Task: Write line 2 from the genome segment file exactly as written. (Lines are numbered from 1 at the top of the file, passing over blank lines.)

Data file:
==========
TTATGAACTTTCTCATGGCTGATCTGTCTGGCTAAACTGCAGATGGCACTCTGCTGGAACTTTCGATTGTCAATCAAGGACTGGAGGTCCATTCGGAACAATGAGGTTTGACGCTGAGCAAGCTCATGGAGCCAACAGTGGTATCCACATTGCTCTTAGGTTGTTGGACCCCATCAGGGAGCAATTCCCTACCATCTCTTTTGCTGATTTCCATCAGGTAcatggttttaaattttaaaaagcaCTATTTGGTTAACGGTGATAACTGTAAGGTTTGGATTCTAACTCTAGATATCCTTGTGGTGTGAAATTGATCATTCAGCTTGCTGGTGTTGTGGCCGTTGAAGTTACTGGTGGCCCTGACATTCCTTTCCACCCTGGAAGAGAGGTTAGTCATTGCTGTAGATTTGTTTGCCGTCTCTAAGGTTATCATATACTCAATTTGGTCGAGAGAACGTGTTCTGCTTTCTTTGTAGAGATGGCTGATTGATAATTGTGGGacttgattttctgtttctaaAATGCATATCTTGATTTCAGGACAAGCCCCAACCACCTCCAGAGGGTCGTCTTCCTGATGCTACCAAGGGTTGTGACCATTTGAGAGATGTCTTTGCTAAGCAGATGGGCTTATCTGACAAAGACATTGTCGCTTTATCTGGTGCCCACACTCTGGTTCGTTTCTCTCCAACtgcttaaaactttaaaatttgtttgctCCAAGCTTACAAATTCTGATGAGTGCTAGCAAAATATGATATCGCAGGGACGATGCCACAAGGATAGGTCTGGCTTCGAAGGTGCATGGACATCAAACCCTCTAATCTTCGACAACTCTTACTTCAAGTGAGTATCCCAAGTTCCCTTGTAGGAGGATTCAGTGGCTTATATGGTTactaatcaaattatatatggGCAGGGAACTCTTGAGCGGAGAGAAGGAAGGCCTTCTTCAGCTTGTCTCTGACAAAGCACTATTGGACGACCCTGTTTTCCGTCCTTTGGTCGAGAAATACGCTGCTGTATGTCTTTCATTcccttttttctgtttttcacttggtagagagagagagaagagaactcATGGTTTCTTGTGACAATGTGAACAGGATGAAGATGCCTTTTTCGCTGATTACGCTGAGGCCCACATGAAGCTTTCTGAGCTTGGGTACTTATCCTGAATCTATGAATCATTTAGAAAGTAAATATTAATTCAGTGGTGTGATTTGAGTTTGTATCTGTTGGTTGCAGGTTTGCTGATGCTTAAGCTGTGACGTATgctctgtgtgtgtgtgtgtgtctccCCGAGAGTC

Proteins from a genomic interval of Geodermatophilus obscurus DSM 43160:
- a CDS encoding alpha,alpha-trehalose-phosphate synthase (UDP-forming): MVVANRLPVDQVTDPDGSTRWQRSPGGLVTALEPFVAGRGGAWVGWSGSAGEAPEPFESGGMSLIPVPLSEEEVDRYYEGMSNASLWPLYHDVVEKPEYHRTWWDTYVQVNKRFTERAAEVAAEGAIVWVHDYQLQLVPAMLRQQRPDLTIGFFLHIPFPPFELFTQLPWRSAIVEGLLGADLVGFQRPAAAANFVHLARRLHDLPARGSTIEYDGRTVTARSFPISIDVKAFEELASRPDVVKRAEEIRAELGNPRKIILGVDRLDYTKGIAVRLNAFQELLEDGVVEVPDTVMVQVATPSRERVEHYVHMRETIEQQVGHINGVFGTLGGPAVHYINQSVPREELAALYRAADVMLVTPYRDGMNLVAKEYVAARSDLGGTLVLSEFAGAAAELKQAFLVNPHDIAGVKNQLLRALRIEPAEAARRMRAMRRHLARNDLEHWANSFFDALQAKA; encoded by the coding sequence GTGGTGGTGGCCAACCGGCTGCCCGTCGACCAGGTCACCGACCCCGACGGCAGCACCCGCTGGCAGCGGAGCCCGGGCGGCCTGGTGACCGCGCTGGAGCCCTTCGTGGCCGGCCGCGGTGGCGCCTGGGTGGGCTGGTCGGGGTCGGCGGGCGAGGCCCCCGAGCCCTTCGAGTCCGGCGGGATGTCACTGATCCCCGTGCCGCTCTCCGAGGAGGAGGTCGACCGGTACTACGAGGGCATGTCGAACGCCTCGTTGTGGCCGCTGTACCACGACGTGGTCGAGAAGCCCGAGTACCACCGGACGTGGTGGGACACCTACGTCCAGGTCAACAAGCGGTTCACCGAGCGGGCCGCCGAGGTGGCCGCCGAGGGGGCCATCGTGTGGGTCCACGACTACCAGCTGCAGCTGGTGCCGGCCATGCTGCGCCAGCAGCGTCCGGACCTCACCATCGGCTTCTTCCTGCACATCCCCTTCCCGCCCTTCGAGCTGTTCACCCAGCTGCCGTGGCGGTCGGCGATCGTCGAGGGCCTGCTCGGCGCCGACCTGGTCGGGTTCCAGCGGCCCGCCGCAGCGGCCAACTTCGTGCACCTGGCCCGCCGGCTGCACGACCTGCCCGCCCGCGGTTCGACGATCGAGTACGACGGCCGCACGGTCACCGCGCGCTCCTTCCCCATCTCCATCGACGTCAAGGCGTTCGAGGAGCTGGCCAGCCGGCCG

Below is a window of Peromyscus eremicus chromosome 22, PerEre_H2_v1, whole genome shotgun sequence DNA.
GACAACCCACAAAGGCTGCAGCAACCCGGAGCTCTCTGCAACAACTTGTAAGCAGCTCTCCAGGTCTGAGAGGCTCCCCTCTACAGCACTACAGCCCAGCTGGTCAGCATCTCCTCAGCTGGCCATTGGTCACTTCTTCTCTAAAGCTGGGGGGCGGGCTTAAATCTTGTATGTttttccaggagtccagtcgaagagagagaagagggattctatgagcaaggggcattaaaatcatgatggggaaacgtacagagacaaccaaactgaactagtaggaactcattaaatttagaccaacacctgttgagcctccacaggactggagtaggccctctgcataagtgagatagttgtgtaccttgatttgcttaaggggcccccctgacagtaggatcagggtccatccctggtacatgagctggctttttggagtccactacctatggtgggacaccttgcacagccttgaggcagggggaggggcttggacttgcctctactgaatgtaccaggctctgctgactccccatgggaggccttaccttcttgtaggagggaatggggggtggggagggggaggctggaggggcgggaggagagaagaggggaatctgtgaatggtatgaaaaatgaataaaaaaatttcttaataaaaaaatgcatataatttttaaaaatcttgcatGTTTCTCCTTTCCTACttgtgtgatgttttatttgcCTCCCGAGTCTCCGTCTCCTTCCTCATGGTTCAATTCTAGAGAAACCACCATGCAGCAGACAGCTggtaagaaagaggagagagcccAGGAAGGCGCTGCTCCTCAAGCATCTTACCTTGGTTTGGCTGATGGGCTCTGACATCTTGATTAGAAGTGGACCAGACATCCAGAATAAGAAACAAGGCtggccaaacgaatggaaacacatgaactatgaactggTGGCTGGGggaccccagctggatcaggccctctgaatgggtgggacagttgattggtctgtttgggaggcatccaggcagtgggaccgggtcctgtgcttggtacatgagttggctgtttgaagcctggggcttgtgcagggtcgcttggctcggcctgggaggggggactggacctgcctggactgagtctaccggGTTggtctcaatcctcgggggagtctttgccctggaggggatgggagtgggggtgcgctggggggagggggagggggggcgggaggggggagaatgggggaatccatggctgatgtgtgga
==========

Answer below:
Proteins from a genomic interval of Geodermatophilus obscurus DSM 43160: